The Innovating Pedagogy 2016 report. Now in Chinese.
Just back from a couple of trips to Luxembourg, where I was one of the team carrying out final reviews for the Lea’s Box and Eco projects. This was my third year reviewing Lea’s Box, but I only joined the Eco team for their final review.
Lea’s Box was ‘a 3-year research and development project (running from March 2014 to [January] 2016) funded by the European Commission. The project focussed on (a) making educational assessment and appraisal more goal-oriented, proactive, and beneficial for students, and (b) on enabling formative support of teachers and other educational stakeholders on a solid basis of a wide range of information about learners.’
Eco was ‘a European project based on Open Educational Resources (OER) that gives free access to a list of MOOC (Massive Open Online Courses) in 6 languages […] The main goal of this project is to broaden access to education and to improve the quality and cost-effectiveness of teaching and learning in Europe.’
After talking about learning analytics at the BETT show, I was invited to write about them for the Public Service Executive magazine. The hard copy of PSE goes out to 9,000 subscribers, while the online version goes out to a database of 50,000.
This article provides a short introduction to learning analytics for people considering introducing analytics at their institution. It introduces six areas for action, and briefly outlines what needs to be done in each of these:
Areas for action
- Leadership and governance
- Collaboration and networking
- Teaching and learning
- Quality assurance
- Capacity building
New paper out in the British Journal of Educational Technology, co-authored with a host of people. Lead author Liz FitzGerald plus Natalia Kucirkova, Ann Jones, Simon Cross, Thea Herodotou, Garron Hillaire and Eileen Scanlon.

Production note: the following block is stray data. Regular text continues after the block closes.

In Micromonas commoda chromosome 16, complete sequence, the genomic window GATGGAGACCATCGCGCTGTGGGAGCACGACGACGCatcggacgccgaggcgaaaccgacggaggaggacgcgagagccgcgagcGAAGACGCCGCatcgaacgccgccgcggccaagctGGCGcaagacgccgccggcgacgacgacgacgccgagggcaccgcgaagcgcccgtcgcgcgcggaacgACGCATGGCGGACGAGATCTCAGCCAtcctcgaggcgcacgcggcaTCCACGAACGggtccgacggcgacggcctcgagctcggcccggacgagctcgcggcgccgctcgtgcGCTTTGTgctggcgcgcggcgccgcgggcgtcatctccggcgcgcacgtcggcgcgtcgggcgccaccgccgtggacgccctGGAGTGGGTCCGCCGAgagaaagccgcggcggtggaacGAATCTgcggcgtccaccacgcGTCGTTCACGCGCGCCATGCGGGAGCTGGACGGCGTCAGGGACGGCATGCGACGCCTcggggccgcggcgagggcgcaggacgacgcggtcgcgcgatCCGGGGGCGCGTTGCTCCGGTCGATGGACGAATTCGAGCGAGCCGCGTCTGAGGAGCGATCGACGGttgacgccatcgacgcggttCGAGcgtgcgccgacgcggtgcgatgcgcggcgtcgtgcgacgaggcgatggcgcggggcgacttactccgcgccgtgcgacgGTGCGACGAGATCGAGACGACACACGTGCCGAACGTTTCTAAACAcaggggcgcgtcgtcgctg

The framework proposed in the paper has six dimensions:
- what is being personalised
- type of learning
- personal characteristics of the learner
- who/what is doing the personalisation
- how personalisation is carried out
- impact / beneficiaries
Personalisation of learning is a recurring trend in our society, referred to in government speeches, popular media, conference and research papers and technological innovations. This latter aspect – of using personalisation in technology-enhanced learning (TEL) – has promised much but has not always lived up to the claims made. Personalisation is often perceived to be a positive phenomenon, but it is often difficult to know how to implement it effectively within educational technology.
In order to address this problem, we propose a framework for the analysis and creation of personalised TEL. This article outlines and explains this framework with examples from a series of case studies. The framework serves as a valuable resource in order to change or consolidate existing practice and suggests design guidelines for effective implementations of future personalised TEL.